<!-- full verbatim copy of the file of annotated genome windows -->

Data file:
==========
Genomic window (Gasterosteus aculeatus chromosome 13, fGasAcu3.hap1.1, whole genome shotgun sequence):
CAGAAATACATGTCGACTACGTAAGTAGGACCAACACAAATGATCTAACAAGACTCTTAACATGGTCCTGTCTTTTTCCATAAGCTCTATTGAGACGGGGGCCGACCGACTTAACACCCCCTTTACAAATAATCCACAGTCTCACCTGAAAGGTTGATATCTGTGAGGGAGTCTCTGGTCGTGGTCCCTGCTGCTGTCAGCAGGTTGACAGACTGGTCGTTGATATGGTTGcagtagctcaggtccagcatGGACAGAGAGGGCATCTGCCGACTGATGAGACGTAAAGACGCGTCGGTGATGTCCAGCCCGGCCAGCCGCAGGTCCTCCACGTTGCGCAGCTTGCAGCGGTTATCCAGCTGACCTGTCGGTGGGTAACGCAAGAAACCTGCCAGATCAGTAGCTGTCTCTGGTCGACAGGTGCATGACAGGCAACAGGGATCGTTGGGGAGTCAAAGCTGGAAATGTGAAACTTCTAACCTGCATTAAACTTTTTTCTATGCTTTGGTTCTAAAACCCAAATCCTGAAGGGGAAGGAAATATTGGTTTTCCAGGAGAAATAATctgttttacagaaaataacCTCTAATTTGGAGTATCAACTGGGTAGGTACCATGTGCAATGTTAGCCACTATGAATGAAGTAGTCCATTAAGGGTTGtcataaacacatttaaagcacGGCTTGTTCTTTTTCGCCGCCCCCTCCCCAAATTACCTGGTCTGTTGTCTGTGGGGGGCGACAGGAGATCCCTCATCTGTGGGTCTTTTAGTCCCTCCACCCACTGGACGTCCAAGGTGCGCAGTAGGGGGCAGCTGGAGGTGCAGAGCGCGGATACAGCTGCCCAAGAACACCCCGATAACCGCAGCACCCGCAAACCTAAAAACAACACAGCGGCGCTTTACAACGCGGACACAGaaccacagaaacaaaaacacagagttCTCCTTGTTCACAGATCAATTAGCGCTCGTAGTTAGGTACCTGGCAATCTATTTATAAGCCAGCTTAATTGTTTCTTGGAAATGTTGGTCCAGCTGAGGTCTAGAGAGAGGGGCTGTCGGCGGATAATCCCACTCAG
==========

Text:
Genomic window (Gasterosteus aculeatus chromosome 13, fGasAcu3.hap1.1, whole genome shotgun sequence):
CAGAAATACATGTCGACTACGTAAGTAGGACCAACACAAATGATCTAACAAGACTCTTAACATGGTCCTGTCTTTTTCCATAAGCTCTATTGAGACGGGGGCCGACCGACTTAACACCCCCTTTACAAATAATCCACAGTCTCACCTGAAAGGTTGATATCTGTGAGGGAGTCTCTGGTCGTGGTCCCTGCTGCTGTCAGCAGGTTGACAGACTGGTCGTTGATATGGTTGcagtagctcaggtccagcatGGACAGAGAGGGCATCTGCCGACTGATGAGACGTAAAGACGCGTCGGTGATGTCCAGCCCGGCCAGCCGCAGGTCCTCCACGTTGCGCAGCTTGCAGCGGTTATCCAGCTGACCTGTCGGTGGGTAACGCAAGAAACCTGCCAGATCAGTAGCTGTCTCTGGTCGACAGGTGCATGACAGGCAACAGGGATCGTTGGGGAGTCAAAGCTGGAAATGTGAAACTTCTAACCTGCATTAAACTTTTTTCTATGCTTTGGTTCTAAAACCCAAATCCTGAAGGGGAAGGAAATATTGGTTTTCCAGGAGAAATAATctgttttacagaaaataacCTCTAATTTGGAGTATCAACTGGGTAGGTACCATGTGCAATGTTAGCCACTATGAATGAAGTAGTCCATTAAGGGTTGtcataaacacatttaaagcacGGCTTGTTCTTTTTCGCCGCCCCCTCCCCAAATTACCTGGTCTGTTGTCTGTGGGGGGCGACAGGAGATCCCTCATCTGTGGGTCTTTTAGTCCCTCCACCCACTGGACGTCCAAGGTGCGCAGTAGGGGGCAGCTGGAGGTGCAGAGCGCGGATACAGCTGCCCAAGAACACCCCGATAACCGCAGCACCCGCAAACCTAAAAACAACACAGCGGCGCTTTACAACGCGGACACAGaaccacagaaacaaaaacacagagttCTCCTTGTTCACAGATCAATTAGCGCTCGTAGTTAGGTACCTGGCAATCTATTTATAAGCCAGCTTAATTGTTTCTTGGAAATGTTGGTCCAGCTGAGGTCTAGAGAGAGGGGCTGTCGGCGGATAATCCCACTCAG